A rating upgrade has been achieved after a 13-year gap; though surprisingly at a time when the country’s rate of growth in national income is falling and there is serious concern over the government’s fiscal discipline.
New Delhi (Sputnik) — The credit rating agency Moody’s has upgraded its rating of India’s sovereign bond to Baa2 from Baa3 and changed its rating outlook to “stable” from “positive” as it feels that risks to India’s credit profile have been broadly balanced. Moody’s has also backed the recently introduced goods and services tax (GST) viewing it as a good way of boosting productivity by removing barriers to interstate trade.
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“While India’s high debt burden remains a constraint on the country’s credit profile, Moody’s believes that the reforms put in place have reduced the risk of a sharp increase in debt, even in potential downside scenarios,” Moody’s said in a statement.
The rating upgrade comes at the time when the country’s rate of growth in national income is falling and there is serious concern over the government’s fiscal discipline. The banking sector is still in bad shape and it is yet to find a roadmap to recapitalization. Moody’s has itself projected moderate growth in India’s gross domestic product (GDP) in the coming months.
“Moody’s expects real GDP growth to moderate to 6.7% in the fiscal year ending in March 2018 (FY2017). However, as disruption fades, assisted by recent government measures to support SMEs and exporters with GST compliance, real GDP growth will rise to 7.5% in FY2018, with similarly robust levels of growth from FY2019 onward,” Moody’ press statement reads.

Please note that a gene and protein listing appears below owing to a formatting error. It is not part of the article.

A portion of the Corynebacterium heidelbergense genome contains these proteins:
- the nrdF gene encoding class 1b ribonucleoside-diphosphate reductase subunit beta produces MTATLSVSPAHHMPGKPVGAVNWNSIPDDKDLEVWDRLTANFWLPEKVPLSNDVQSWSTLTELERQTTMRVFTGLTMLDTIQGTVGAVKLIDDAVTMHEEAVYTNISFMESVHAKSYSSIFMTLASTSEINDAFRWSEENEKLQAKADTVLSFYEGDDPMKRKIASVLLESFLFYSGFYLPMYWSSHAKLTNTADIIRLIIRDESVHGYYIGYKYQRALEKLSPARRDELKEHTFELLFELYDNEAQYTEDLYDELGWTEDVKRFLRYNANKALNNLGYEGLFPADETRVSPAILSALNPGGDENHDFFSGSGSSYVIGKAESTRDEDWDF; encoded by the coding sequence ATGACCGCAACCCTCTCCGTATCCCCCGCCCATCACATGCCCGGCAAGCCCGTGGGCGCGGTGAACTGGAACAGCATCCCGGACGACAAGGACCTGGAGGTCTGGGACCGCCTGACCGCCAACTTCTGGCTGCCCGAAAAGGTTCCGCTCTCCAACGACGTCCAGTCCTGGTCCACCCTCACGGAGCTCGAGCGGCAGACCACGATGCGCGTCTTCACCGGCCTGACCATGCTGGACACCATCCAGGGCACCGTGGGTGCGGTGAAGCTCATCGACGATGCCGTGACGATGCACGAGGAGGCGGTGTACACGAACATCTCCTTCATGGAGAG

Prime Minister Narendra Modi acknowledged the rating agencies forecasts through a tweet.
“Moody’s believes that the @narendramodi Government’s reforms will improve business climate, enhance productivity, stimulate foreign and domestic investment, and ultimately foster strong and sustainable growth,” read the Indian PM’s tweet.
Meanwhile, in another development, Moody’s has agreed to pay a nearly $864 million penalty to settle allegations by the US federal and state authorities that the agency was manipulating ratings in exchange for money.
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“Moody’s ratings were “directly influenced by the demands of the powerful investment banking clients who issued the securities and paid Moody’s to rate them,” Connecticut’s attorney general, George Jepse,, said in a statement on Friday.
Connecticut had filed a lawsuit against Moody’s in 2010 and later 21 other states had joined the case with similar claims.